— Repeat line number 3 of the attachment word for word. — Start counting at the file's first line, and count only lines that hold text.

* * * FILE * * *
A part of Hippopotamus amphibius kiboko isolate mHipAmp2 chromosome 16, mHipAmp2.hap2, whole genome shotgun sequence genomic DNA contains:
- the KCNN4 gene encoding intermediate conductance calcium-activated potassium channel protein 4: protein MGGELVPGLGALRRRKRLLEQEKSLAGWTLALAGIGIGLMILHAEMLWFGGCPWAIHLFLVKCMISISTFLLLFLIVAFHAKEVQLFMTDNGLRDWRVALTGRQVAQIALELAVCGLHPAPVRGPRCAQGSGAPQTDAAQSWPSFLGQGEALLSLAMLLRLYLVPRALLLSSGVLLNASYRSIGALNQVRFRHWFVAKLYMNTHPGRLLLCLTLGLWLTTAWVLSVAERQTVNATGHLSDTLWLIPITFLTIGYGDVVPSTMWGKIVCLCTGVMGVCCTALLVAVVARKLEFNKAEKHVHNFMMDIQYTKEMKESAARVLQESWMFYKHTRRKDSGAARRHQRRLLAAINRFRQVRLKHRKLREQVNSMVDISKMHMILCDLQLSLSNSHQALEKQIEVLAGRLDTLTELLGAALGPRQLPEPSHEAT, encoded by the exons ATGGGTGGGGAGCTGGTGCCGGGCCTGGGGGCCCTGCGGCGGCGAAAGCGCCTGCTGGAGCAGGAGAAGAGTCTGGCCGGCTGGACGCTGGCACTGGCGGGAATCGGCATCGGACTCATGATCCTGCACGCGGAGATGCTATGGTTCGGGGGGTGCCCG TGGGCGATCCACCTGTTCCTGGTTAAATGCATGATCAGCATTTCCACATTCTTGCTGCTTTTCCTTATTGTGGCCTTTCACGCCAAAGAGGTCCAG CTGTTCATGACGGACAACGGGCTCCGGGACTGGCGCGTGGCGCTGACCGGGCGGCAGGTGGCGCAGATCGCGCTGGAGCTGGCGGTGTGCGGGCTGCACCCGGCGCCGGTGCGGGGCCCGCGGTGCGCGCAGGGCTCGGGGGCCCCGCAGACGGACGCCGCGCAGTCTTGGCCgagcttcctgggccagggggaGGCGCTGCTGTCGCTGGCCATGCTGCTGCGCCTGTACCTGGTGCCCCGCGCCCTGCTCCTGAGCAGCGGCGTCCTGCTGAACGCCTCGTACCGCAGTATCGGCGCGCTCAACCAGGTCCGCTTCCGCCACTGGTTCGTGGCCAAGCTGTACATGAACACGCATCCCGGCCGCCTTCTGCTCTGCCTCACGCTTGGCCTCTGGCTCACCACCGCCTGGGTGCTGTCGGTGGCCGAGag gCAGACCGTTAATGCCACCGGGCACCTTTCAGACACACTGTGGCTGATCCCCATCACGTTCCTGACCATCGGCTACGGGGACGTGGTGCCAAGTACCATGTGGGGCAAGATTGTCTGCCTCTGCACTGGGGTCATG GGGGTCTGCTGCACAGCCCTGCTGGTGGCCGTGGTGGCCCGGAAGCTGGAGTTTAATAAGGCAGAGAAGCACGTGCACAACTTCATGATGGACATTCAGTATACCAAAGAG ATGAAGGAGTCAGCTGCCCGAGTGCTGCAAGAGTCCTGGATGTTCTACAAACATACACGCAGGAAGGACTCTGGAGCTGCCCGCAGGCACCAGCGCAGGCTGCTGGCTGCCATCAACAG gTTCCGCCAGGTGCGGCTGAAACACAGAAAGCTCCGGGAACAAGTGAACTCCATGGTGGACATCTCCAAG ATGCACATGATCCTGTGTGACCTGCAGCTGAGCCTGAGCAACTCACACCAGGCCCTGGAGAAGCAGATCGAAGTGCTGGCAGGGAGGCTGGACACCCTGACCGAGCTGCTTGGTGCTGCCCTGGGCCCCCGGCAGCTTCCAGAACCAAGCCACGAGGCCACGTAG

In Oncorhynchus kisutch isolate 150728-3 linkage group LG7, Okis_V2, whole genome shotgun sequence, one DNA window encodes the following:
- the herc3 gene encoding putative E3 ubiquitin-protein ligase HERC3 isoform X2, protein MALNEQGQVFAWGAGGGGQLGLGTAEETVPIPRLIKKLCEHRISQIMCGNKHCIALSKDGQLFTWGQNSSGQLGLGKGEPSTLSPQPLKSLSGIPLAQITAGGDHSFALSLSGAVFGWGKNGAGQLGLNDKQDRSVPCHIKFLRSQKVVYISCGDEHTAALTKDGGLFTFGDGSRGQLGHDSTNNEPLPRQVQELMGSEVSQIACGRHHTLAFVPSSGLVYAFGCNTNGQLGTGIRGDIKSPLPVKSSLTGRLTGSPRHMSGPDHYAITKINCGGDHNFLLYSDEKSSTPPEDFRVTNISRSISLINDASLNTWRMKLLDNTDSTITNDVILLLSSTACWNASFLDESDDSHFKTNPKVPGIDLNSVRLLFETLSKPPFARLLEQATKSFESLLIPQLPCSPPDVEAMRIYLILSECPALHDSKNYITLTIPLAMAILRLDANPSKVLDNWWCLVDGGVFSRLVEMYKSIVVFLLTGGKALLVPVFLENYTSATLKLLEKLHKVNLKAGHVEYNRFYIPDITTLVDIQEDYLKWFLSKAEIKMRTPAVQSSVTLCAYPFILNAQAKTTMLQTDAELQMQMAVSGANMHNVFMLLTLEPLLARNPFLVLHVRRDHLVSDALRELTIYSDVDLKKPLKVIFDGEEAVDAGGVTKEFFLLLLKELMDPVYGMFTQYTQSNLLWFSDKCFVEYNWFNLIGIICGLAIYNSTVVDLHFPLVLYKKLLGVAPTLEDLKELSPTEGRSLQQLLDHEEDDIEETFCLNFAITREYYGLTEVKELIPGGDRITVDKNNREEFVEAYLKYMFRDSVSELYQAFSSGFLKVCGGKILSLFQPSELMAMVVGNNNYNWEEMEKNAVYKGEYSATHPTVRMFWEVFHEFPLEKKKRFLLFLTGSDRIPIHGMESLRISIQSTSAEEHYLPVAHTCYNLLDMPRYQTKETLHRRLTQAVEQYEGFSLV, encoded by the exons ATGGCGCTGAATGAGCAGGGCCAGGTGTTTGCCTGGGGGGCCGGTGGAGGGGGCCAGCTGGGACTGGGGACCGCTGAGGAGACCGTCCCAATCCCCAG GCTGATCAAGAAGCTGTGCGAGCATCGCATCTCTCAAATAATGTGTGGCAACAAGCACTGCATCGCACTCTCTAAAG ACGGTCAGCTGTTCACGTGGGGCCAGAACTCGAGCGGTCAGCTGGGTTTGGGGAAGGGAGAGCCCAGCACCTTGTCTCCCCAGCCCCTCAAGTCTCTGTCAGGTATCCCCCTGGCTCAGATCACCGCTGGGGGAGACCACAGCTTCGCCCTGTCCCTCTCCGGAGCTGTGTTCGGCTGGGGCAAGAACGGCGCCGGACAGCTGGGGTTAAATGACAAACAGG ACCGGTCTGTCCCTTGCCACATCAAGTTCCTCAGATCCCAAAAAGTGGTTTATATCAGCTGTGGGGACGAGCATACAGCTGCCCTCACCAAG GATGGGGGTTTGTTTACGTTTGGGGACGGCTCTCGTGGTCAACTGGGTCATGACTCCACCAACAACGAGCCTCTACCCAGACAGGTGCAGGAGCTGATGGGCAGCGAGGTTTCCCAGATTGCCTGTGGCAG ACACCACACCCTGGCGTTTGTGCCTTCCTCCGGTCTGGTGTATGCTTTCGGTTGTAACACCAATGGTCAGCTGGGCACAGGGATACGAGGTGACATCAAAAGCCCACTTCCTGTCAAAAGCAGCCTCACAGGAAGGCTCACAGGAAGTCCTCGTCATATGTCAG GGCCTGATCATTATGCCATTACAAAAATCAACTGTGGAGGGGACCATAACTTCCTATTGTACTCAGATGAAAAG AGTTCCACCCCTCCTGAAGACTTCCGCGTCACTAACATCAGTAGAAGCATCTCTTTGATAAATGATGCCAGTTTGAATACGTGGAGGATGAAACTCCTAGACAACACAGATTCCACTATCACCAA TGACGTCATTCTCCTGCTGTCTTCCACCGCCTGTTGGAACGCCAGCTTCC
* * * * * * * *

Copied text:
In Oncorhynchus kisutch isolate 150728-3 linkage group LG7, Okis_V2, whole genome shotgun sequence, one DNA window encodes the following: